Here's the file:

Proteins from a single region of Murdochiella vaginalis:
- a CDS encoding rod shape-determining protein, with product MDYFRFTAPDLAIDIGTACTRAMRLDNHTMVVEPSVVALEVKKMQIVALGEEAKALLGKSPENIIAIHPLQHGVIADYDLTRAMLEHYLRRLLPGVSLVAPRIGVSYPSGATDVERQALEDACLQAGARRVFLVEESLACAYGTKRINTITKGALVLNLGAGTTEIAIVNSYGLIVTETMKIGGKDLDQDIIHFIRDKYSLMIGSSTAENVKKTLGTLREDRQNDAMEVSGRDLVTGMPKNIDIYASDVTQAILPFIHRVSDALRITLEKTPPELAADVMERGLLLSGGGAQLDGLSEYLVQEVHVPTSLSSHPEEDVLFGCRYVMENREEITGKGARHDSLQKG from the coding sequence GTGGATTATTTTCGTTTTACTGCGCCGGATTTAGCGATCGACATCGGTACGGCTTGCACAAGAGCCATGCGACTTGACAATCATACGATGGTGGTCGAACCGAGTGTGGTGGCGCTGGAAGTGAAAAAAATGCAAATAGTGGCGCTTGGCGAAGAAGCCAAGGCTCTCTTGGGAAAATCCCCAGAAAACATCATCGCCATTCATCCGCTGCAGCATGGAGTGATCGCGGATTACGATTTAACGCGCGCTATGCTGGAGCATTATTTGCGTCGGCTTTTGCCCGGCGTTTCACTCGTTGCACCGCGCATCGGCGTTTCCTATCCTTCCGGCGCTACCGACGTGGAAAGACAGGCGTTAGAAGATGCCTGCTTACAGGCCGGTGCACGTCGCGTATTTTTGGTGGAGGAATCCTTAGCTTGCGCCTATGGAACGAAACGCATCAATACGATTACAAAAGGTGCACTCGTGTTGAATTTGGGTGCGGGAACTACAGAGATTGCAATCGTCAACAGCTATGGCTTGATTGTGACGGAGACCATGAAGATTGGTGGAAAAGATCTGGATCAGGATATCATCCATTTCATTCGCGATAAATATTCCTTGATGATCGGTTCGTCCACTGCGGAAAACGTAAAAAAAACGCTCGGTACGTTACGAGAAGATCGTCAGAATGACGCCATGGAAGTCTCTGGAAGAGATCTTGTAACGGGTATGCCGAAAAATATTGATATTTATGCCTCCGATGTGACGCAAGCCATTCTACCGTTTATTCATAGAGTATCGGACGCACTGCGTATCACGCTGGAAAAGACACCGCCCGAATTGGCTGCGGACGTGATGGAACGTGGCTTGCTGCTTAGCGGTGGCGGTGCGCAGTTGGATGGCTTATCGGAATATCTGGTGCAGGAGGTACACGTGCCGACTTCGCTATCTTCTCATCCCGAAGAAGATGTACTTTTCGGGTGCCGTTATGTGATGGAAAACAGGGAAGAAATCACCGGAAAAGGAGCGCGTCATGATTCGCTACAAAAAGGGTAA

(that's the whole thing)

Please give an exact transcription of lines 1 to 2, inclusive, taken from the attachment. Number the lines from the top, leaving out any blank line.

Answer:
Proteins from a single region of Murdochiella vaginalis:
- a CDS encoding rod shape-determining protein, with product MDYFRFTAPDLAIDIGTACTRAMRLDNHTMVVEPSVVALEVKKMQIVALGEEAKALLGKSPENIIAIHPLQHGVIADYDLTRAMLEHYLRRLLPGVSLVAPRIGVSYPSGATDVERQALEDACLQAGARRVFLVEESLACAYGTKRINTITKGALVLNLGAGTTEIAIVNSYGLIVTETMKIGGKDLDQDIIHFIRDKYSLMIGSSTAENVKKTLGTLREDRQNDAMEVSGRDLVTGMPKNIDIYASDVTQAILPFIHRVSDALRITLEKTPPELAADVMERGLLLSGGGAQLDGLSEYLVQEVHVPTSLSSHPEEDVLFGCRYVMENREEITGKGARHDSLQKG from the coding sequence GTGGATTATTTTCGTTTTACTGCGCCGGATTTAGCGATCGACATCGGTACGGCTTGCACAAGAGCCATGCGACTTGACAATCATACGATGGTGGTCGAACCGAGTGTGGTGGCGCTGGAAGTGAAAAAAATGCAAATAGTGGCGCTTGGCGAAGAAGCCAAGGCTCTCTTGGGAAAATCCCCAGAAAACATCATCGCCATTCATCCGCTGCAGCATGGAGTGATCGCGGATTACGATTTAACGCGCGCTATGCTGGAGCATTATTTGCGTCGGCTTTTGCCCGGCGTTTCACTCGTTGCACCGCGCATCGGCGTTTCCTATCCTTCCGGCGCTACCGACGTGGAAAGACAGGCGTTAGAAGATGCCTGCTTACAGGCCGGTGCACGTCGCGTATTTTTGGTGGAGGAATCCTTAGCTTGCGCCTATGGAACGAAACGCATCAATACGATTACAAAAGGTGCACTCGTGTTGAATTTGGGTGCGGGAACTACAGAGATTGCAATCGTCAACAGCTATGGCTTGATTGTGACGGAGACCATGAAGATTGGTGGAAAAGATCTGGATCAGGATATCATCCATTTCATTCGCGATAAATATTCCTTGATGATCGGTTCGTCCACTGCGGAAAACGTAAAAAAAACGCTCGGTACGTTACGAGAAGATCGTCAGAATGACGCCATGGAAGTCTCTGGAAGAGATCTTGTAACGGGTATGCCGAAAAATATTGATATTTATGCCTCCGATGTGACGCAAGCCATTCTACCGTTTATTCATAGAGTATCGGACGCACTGCGTATCACGCTGGAAAAGACACCGCCCGAATTGGCTGCGGACGTGATGGAACGTGGCTTGCTGCTTAGCGGTGGCGGTGCGCAGTTGGATGGCTTATCGGAATATCTGGTGCAGGAGGTACACGTGCCGACTTCGCTATCTTCTCATCCCGAAGAAGATGTACTTTTCGGGTGCCGTTATGTGATGGAAAACAGGGAAGAAATCACCGGAAAAGGAGCGCGTCATGATTCGCTACAAAAAGGGTAA